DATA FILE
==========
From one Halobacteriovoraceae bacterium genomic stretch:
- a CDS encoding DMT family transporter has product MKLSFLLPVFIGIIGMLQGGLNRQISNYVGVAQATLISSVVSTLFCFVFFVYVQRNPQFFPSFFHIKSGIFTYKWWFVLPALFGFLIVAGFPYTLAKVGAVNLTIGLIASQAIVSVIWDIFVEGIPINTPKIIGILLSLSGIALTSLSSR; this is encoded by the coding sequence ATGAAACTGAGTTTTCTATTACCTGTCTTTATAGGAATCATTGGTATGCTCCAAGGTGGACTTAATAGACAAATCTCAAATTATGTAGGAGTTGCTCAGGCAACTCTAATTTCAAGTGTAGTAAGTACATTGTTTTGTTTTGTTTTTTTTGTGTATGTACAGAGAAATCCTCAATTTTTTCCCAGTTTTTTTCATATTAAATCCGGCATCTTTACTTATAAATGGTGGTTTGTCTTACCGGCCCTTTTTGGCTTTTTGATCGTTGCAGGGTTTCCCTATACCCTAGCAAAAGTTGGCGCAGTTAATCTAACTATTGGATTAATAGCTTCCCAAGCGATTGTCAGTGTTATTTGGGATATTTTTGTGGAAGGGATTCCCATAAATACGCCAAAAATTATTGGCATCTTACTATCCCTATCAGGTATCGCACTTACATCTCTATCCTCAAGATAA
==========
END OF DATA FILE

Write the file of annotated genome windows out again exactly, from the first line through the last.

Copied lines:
From one Halobacteriovoraceae bacterium genomic stretch:
- a CDS encoding DMT family transporter has product MKLSFLLPVFIGIIGMLQGGLNRQISNYVGVAQATLISSVVSTLFCFVFFVYVQRNPQFFPSFFHIKSGIFTYKWWFVLPALFGFLIVAGFPYTLAKVGAVNLTIGLIASQAIVSVIWDIFVEGIPINTPKIIGILLSLSGIALTSLSSR; this is encoded by the coding sequence ATGAAACTGAGTTTTCTATTACCTGTCTTTATAGGAATCATTGGTATGCTCCAAGGTGGACTTAATAGACAAATCTCAAATTATGTAGGAGTTGCTCAGGCAACTCTAATTTCAAGTGTAGTAAGTACATTGTTTTGTTTTGTTTTTTTTGTGTATGTACAGAGAAATCCTCAATTTTTTCCCAGTTTTTTTCATATTAAATCCGGCATCTTTACTTATAAATGGTGGTTTGTCTTACCGGCCCTTTTTGGCTTTTTGATCGTTGCAGGGTTTCCCTATACCCTAGCAAAAGTTGGCGCAGTTAATCTAACTATTGGATTAATAGCTTCCCAAGCGATTGTCAGTGTTATTTGGGATATTTTTGTGGAAGGGATTCCCATAAATACGCCAAAAATTATTGGCATCTTACTATCCCTATCAGGTATCGCACTTACATCTCTATCCTCAAGATAA